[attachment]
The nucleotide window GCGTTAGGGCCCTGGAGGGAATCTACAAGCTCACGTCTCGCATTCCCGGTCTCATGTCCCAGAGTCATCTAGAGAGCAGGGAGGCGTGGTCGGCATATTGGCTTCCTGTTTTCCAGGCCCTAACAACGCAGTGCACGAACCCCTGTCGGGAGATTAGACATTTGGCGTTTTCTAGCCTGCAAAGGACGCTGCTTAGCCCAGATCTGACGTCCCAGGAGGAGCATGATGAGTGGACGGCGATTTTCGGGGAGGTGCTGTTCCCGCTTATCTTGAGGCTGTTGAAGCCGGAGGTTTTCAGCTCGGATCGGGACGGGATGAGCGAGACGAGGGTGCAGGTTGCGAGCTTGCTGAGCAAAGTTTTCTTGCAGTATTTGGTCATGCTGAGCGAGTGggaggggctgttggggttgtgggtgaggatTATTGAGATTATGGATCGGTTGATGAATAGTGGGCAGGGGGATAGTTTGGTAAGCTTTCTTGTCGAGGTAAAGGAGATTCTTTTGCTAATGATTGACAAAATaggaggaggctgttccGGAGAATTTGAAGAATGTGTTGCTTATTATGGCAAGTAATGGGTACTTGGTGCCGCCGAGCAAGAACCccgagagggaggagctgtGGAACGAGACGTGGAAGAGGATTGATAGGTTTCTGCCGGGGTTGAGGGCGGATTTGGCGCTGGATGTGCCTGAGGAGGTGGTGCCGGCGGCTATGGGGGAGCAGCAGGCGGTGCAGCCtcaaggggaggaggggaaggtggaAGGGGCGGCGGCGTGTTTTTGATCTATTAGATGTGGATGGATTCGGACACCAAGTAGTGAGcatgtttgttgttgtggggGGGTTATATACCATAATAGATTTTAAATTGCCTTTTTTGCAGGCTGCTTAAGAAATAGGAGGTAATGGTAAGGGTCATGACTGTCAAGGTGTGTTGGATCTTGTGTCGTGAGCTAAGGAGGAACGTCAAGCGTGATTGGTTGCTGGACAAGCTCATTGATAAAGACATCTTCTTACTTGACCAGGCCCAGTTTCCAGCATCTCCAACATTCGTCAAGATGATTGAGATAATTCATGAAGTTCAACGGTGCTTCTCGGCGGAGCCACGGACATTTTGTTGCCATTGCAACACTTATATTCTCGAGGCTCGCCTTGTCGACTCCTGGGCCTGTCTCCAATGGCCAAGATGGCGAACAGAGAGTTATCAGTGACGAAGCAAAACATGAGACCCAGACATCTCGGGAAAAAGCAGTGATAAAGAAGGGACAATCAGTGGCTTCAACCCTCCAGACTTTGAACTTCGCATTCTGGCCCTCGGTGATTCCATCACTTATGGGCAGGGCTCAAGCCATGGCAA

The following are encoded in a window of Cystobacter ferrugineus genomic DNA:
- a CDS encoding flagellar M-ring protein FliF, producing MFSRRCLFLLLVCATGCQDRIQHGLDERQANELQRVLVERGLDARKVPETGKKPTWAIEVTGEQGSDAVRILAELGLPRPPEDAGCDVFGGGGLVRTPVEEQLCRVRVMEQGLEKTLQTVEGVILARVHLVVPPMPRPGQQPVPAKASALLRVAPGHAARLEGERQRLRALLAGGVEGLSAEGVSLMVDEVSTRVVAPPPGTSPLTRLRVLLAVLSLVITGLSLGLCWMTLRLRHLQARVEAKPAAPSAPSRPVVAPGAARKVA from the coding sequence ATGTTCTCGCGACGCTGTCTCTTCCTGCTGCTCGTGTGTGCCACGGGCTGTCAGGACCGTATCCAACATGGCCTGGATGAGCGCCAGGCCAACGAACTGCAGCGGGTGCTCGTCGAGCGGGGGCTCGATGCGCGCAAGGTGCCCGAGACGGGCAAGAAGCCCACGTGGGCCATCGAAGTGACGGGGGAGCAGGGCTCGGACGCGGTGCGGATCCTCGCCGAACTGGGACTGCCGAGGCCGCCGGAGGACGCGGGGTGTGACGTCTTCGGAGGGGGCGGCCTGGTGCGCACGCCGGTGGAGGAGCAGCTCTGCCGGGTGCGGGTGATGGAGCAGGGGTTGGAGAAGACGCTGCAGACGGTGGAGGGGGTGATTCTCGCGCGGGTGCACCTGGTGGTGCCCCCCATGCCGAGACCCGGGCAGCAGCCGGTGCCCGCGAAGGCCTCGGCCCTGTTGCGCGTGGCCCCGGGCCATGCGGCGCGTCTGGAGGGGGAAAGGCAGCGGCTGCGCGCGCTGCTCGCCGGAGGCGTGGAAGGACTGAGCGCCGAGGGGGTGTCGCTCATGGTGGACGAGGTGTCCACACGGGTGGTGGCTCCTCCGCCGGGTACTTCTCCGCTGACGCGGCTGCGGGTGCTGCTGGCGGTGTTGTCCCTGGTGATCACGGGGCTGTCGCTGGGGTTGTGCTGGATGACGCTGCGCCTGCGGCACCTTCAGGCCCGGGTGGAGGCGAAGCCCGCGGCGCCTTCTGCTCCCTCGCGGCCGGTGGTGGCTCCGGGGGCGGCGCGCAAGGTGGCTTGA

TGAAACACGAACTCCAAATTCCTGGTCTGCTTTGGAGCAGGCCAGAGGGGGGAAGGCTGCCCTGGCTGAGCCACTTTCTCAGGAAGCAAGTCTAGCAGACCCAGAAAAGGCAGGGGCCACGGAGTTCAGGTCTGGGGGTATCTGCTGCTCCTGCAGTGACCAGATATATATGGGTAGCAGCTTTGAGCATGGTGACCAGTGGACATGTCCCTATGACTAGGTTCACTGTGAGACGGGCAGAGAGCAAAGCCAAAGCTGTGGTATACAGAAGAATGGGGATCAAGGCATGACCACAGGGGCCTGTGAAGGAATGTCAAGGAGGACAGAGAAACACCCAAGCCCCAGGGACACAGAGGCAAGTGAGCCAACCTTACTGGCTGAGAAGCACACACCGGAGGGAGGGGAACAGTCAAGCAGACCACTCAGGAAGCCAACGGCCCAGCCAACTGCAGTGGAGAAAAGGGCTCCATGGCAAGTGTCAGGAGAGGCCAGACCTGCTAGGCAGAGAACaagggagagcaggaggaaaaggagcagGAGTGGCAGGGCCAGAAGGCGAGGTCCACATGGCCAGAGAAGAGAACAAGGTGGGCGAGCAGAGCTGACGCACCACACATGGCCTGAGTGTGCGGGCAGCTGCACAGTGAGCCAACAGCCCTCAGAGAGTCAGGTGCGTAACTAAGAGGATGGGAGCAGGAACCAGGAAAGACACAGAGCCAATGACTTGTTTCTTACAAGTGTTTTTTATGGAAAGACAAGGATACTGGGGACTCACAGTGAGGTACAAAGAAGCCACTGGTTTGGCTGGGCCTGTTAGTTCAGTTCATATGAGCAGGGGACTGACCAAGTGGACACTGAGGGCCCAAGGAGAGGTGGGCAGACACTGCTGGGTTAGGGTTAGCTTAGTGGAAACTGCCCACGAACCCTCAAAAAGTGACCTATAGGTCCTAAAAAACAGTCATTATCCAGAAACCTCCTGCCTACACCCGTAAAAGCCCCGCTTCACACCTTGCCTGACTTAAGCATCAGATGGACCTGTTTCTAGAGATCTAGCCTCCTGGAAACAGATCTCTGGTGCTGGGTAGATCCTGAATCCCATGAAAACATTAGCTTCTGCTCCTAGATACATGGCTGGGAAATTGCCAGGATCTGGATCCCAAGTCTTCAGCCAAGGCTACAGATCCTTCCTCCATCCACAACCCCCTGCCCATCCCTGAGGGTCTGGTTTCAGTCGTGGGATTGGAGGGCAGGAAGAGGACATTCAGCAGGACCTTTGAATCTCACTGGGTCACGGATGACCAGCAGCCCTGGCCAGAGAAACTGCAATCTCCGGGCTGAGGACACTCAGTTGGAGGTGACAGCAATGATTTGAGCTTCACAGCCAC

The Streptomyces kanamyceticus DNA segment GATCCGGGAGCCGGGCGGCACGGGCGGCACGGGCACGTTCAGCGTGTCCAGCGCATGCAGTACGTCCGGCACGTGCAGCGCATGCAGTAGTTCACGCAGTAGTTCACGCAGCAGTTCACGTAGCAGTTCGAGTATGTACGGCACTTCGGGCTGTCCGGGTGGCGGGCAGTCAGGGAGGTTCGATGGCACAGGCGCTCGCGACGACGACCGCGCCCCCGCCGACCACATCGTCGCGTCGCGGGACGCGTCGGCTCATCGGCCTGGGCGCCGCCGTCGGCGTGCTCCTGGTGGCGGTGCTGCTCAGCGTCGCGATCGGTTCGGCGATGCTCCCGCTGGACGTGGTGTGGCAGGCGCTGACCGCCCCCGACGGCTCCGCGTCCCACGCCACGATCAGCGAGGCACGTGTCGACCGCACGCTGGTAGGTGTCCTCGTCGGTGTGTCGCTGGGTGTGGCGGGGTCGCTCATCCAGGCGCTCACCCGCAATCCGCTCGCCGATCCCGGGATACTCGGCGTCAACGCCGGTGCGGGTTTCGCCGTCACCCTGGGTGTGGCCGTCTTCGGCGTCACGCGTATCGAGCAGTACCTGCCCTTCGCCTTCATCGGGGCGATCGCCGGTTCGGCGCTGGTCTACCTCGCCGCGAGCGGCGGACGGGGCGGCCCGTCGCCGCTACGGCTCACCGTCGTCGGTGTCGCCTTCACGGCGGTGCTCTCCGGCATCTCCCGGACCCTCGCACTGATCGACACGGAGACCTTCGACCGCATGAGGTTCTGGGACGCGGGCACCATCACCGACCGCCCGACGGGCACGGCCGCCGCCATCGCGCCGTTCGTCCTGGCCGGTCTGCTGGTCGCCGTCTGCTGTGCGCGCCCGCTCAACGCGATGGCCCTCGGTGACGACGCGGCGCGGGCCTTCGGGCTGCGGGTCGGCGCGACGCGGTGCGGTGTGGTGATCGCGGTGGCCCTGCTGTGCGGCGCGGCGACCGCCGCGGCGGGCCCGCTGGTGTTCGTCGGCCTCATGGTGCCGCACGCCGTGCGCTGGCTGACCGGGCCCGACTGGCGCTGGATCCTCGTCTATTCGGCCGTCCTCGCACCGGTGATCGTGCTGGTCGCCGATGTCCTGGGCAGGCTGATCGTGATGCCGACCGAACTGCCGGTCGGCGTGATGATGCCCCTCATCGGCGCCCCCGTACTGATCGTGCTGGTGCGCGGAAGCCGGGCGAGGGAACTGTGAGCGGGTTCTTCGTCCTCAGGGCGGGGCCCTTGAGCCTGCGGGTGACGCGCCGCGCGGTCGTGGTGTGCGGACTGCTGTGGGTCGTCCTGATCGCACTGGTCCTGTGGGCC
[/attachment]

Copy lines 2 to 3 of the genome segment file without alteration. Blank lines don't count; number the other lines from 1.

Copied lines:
The following are encoded in a window of Cystobacter ferrugineus genomic DNA:
- a CDS encoding flagellar M-ring protein FliF, producing MFSRRCLFLLLVCATGCQDRIQHGLDERQANELQRVLVERGLDARKVPETGKKPTWAIEVTGEQGSDAVRILAELGLPRPPEDAGCDVFGGGGLVRTPVEEQLCRVRVMEQGLEKTLQTVEGVILARVHLVVPPMPRPGQQPVPAKASALLRVAPGHAARLEGERQRLRALLAGGVEGLSAEGVSLMVDEVSTRVVAPPPGTSPLTRLRVLLAVLSLVITGLSLGLCWMTLRLRHLQARVEAKPAAPSAPSRPVVAPGAARKVA from the coding sequence ATGTTCTCGCGACGCTGTCTCTTCCTGCTGCTCGTGTGTGCCACGGGCTGTCAGGACCGTATCCAACATGGCCTGGATGAGCGCCAGGCCAACGAACTGCAGCGGGTGCTCGTCGAGCGGGGGCTCGATGCGCGCAAGGTGCCCGAGACGGGCAAGAAGCCCACGTGGGCCATCGAAGTGACGGGGGAGCAGGGCTCGGACGCGGTGCGGATCCTCGCCGAACTGGGACTGCCGAGGCCGCCGGAGGACGCGGGGTGTGACGTCTTCGGAGGGGGCGGCCTGGTGCGCACGCCGGTGGAGGAGCAGCTCTGCCGGGTGCGGGTGATGGAGCAGGGGTTGGAGAAGACGCTGCAGACGGTGGAGGGGGTGATTCTCGCGCGGGTGCACCTGGTGGTGCCCCCCATGCCGAGACCCGGGCAGCAGCCGGTGCCCGCGAAGGCCTCGGCCCTGTTGCGCGTGGCCCCGGGCCATGCGGCGCGTCTGGAGGGGGAAAGGCAGCGGCTGCGCGCGCTGCTCGCCGGAGGCGTGGAAGGACTGAGCGCCGAGGGGGTGTCGCTCATGGTGGACGAGGTGTCCACACGGGTGGTGGCTCCTCCGCCGGGTACTTCTCCGCTGACGCGGCTGCGGGTGCTGCTGGCGGTGTTGTCCCTGGTGATCACGGGGCTGTCGCTGGGGTTGTGCTGGATGACGCTGCGCCTGCGGCACCTTCAGGCCCGGGTGGAGGCGAAGCCCGCGGCGCCTTCTGCTCCCTCGCGGCCGGTGGTGGCTCCGGGGGCGGCGCGCAAGGTGGCTTGA